Suffice it to say that here, on the great coalfield of northern France, in a labyrinth of railway sidings and canals, villages and lanes, pit heaps, and factories, the British troops, helped by the French cavalry, after furious fighting, drove back the Germans from the Aa and the Lys and took up a line continuing the outflanking positions from La Bassée to Ypres in Belgium.

A third effort of the Germans to outflank the outflanking line was directed across the Yser. This was the last attempt of the kind that could[Pg 180] be made. Its success was consequently vital, ????? and its failure equally disastrous. Again it illustrates the fact that the Germans sacrifice neither money nor lives without good cause. The fighting on the Yser was as deadly for the enemy as the fighting round Rheims.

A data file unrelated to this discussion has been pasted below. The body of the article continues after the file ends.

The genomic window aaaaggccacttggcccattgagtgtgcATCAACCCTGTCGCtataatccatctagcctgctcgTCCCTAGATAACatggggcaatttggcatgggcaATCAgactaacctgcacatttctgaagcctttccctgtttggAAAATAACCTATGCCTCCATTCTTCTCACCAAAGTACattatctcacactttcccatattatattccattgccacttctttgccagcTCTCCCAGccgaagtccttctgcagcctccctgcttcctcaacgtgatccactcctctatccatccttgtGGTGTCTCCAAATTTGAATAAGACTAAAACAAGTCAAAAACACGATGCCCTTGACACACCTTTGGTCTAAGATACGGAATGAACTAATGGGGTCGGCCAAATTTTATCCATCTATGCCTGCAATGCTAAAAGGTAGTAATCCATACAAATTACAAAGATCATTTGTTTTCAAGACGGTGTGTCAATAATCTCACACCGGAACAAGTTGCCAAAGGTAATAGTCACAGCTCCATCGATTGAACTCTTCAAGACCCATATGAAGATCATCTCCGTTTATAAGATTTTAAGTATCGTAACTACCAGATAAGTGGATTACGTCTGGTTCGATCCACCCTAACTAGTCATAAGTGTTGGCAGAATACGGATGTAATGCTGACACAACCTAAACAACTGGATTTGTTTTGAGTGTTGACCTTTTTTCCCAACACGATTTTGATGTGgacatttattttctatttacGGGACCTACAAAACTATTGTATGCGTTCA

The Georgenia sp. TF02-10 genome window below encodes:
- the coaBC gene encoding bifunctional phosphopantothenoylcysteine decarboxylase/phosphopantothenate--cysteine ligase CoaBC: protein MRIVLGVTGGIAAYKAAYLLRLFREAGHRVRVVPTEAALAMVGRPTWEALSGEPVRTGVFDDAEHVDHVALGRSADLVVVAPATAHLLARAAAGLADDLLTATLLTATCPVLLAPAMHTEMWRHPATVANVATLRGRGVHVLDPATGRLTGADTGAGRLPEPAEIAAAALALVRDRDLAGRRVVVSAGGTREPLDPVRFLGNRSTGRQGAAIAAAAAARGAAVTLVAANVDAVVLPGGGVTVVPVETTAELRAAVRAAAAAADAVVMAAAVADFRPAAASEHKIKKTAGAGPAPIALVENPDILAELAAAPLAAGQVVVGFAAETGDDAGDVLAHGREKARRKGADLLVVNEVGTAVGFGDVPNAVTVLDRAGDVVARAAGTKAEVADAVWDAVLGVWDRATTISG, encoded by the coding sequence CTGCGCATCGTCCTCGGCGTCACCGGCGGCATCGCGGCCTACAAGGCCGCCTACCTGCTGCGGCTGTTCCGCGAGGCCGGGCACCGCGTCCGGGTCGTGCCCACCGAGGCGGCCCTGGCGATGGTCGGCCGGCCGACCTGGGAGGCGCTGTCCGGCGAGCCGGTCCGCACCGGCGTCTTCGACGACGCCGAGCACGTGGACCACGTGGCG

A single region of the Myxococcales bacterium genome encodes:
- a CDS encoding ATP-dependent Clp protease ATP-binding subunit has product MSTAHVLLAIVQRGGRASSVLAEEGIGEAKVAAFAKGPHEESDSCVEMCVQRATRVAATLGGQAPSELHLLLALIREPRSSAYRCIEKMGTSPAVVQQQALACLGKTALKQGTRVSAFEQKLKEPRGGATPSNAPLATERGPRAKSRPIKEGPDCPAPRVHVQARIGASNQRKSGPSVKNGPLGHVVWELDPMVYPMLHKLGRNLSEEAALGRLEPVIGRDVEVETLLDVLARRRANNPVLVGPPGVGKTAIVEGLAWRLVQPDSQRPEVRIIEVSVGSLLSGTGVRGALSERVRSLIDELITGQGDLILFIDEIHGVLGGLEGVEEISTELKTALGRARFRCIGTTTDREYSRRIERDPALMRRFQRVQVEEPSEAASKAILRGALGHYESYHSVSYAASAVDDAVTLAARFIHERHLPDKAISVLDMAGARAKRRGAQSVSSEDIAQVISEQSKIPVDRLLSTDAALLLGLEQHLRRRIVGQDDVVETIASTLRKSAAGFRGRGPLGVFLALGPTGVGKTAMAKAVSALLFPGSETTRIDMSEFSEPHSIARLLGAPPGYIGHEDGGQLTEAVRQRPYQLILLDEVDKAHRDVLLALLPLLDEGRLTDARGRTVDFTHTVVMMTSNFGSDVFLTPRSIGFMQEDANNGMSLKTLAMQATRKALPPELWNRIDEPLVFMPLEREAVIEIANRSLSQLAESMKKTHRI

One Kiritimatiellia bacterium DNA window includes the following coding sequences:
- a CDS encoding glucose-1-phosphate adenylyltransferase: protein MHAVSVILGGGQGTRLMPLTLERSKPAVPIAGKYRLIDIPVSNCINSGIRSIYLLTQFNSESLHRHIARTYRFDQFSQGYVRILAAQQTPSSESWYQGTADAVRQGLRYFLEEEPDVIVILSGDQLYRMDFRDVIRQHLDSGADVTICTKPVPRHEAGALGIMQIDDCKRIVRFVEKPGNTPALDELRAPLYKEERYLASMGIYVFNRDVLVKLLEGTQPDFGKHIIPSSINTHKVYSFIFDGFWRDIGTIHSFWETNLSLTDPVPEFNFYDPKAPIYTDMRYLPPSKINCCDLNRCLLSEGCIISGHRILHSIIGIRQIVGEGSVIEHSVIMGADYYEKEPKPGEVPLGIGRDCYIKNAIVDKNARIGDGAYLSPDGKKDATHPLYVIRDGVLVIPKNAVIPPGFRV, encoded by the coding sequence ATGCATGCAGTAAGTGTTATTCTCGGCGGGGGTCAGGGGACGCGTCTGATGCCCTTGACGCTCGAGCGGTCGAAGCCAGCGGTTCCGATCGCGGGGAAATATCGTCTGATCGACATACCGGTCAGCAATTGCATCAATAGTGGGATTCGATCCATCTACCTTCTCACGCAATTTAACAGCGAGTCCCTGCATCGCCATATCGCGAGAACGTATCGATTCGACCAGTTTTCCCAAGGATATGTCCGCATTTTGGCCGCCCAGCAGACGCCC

Coincidently, however, with these movements were others of a different kind. The official communiqués, covering the two kinds of movements as the evidences of them appeared day by day, have naturally led to a certain amount of mystification?not intentional, but inevitable from the brevity and caution of these statements and the fact that they cover separately only the operations of a few hours.

The movements of a different kind were those designed at one point or another to drive a wedge or salient into the Allied front.